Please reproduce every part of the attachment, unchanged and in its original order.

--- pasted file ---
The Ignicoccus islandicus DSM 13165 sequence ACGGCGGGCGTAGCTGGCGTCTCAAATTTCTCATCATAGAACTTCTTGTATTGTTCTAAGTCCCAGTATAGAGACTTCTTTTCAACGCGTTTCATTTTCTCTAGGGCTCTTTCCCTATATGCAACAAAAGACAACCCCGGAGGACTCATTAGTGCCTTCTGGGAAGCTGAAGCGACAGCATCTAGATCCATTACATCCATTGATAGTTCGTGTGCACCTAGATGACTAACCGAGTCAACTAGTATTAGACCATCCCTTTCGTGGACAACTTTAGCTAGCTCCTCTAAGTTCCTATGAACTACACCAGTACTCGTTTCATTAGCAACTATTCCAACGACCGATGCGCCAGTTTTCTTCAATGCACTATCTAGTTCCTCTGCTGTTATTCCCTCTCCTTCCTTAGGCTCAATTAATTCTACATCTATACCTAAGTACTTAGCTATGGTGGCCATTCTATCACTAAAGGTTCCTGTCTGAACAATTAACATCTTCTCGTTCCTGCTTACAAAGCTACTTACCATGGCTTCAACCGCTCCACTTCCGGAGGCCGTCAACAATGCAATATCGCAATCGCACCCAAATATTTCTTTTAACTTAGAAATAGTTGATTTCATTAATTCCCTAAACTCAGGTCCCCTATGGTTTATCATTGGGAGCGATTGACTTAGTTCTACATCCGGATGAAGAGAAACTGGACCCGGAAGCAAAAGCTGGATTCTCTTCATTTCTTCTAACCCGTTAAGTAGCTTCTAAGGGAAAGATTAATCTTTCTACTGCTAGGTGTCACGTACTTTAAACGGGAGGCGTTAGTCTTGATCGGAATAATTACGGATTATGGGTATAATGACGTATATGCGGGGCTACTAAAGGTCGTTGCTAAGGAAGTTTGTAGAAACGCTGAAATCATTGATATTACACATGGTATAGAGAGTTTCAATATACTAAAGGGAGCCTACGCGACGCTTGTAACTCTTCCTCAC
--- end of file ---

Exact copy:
The Ignicoccus islandicus DSM 13165 sequence ACGGCGGGCGTAGCTGGCGTCTCAAATTTCTCATCATAGAACTTCTTGTATTGTTCTAAGTCCCAGTATAGAGACTTCTTTTCAACGCGTTTCATTTTCTCTAGGGCTCTTTCCCTATATGCAACAAAAGACAACCCCGGAGGACTCATTAGTGCCTTCTGGGAAGCTGAAGCGACAGCATCTAGATCCATTACATCCATTGATAGTTCGTGTGCACCTAGATGACTAACCGAGTCAACTAGTATTAGACCATCCCTTTCGTGGACAACTTTAGCTAGCTCCTCTAAGTTCCTATGAACTACACCAGTACTCGTTTCATTAGCAACTATTCCAACGACCGATGCGCCAGTTTTCTTCAATGCACTATCTAGTTCCTCTGCTGTTATTCCCTCTCCTTCCTTAGGCTCAATTAATTCTACATCTATACCTAAGTACTTAGCTATGGTGGCCATTCTATCACTAAAGGTTCCTGTCTGAACAATTAACATCTTCTCGTTCCTGCTTACAAAGCTACTTACCATGGCTTCAACCGCTCCACTTCCGGAGGCCGTCAACAATGCAATATCGCAATCGCACCCAAATATTTCTTTTAACTTAGAAATAGTTGATTTCATTAATTCCCTAAACTCAGGTCCCCTATGGTTTATCATTGGGAGCGATTGACTTAGTTCTACATCCGGATGAAGAGAAACTGGACCCGGAAGCAAAAGCTGGATTCTCTTCATTTCTTCTAACCCGTTAAGTAGCTTCTAAGGGAAAGATTAATCTTTCTACTGCTAGGTGTCACGTACTTTAAACGGGAGGCGTTAGTCTTGATCGGAATAATTACGGATTATGGGTATAATGACGTATATGCGGGGCTACTAAAGGTCGTTGCTAAGGAAGTTTGTAGAAACGCTGAAATCATTGATATTACACATGGTATAGAGAGTTTCAATATACTAAAGGGAGCCTACGCGACGCTTGTAACTCTTCCTCAC